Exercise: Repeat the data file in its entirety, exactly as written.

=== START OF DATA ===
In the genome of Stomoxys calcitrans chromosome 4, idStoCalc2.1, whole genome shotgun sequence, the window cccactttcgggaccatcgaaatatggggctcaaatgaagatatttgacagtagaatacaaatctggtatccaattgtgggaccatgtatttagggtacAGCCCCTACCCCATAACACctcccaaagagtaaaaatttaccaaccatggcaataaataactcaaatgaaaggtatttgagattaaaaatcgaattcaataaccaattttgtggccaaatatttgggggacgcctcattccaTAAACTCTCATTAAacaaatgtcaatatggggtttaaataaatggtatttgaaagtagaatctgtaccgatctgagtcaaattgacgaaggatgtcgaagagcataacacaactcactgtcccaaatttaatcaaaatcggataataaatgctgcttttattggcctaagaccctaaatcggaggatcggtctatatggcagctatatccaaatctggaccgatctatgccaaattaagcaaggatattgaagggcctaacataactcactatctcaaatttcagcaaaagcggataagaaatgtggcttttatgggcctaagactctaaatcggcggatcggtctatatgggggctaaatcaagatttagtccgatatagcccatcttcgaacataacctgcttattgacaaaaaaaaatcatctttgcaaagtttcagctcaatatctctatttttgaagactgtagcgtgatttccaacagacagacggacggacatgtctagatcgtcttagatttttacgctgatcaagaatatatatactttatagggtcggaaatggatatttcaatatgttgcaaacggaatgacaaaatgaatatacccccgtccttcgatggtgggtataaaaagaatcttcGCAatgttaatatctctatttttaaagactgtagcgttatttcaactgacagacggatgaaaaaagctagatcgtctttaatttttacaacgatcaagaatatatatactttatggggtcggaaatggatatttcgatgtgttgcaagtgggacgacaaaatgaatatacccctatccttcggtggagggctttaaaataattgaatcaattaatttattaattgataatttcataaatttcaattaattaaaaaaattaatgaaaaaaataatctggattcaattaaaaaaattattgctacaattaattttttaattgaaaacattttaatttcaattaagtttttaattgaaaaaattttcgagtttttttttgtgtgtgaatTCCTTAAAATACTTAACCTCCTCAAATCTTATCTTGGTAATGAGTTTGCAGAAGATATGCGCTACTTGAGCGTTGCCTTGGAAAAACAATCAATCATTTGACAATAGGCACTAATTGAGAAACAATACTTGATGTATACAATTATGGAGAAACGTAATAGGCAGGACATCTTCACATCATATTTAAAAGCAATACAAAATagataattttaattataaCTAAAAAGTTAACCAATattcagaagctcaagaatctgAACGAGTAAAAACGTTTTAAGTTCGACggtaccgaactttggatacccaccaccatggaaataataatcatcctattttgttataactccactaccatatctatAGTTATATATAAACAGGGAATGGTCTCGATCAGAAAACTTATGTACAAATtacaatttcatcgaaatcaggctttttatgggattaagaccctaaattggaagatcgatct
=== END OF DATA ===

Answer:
In the genome of Stomoxys calcitrans chromosome 4, idStoCalc2.1, whole genome shotgun sequence, the window cccactttcgggaccatcgaaatatggggctcaaatgaagatatttgacagtagaatacaaatctggtatccaattgtgggaccatgtatttagggtacAGCCCCTACCCCATAACACctcccaaagagtaaaaatttaccaaccatggcaataaataactcaaatgaaaggtatttgagattaaaaatcgaattcaataaccaattttgtggccaaatatttgggggacgcctcattccaTAAACTCTCATTAAacaaatgtcaatatggggtttaaataaatggtatttgaaagtagaatctgtaccgatctgagtcaaattgacgaaggatgtcgaagagcataacacaactcactgtcccaaatttaatcaaaatcggataataaatgctgcttttattggcctaagaccctaaatcggaggatcggtctatatggcagctatatccaaatctggaccgatctatgccaaattaagcaaggatattgaagggcctaacataactcactatctcaaatttcagcaaaagcggataagaaatgtggcttttatgggcctaagactctaaatcggcggatcggtctatatgggggctaaatcaagatttagtccgatatagcccatcttcgaacataacctgcttattgacaaaaaaaaatcatctttgcaaagtttcagctcaatatctctatttttgaagactgtagcgtgatttccaacagacagacggacggacatgtctagatcgtcttagatttttacgctgatcaagaatatatatactttatagggtcggaaatggatatttcaatatgttgcaaacggaatgacaaaatgaatatacccccgtccttcgatggtgggtataaaaagaatcttcGCAatgttaatatctctatttttaaagactgtagcgttatttcaactgacagacggatgaaaaaagctagatcgtctttaatttttacaacgatcaagaatatatatactttatggggtcggaaatggatatttcgatgtgttgcaagtgggacgacaaaatgaatatacccctatccttcggtggagggctttaaaataattgaatcaattaatttattaattgataatttcataaatttcaattaattaaaaaaattaatgaaaaaaataatctggattcaattaaaaaaattattgctacaattaattttttaattgaaaacattttaatttcaattaagtttttaattgaaaaaattttcgagtttttttttgtgtgtgaatTCCTTAAAATACTTAACCTCCTCAAATCTTATCTTGGTAATGAGTTTGCAGAAGATATGCGCTACTTGAGCGTTGCCTTGGAAAAACAATCAATCATTTGACAATAGGCACTAATTGAGAAACAATACTTGATGTATACAATTATGGAGAAACGTAATAGGCAGGACATCTTCACATCATATTTAAAAGCAATACAAAATagataattttaattataaCTAAAAAGTTAACCAATattcagaagctcaagaatctgAACGAGTAAAAACGTTTTAAGTTCGACggtaccgaactttggatacccaccaccatggaaataataatcatcctattttgttataactccactaccatatctatAGTTATATATAAACAGGGAATGGTCTCGATCAGAAAACTTATGTACAAATtacaatttcatcgaaatcaggctttttatgggattaagaccctaaattggaagatcgatct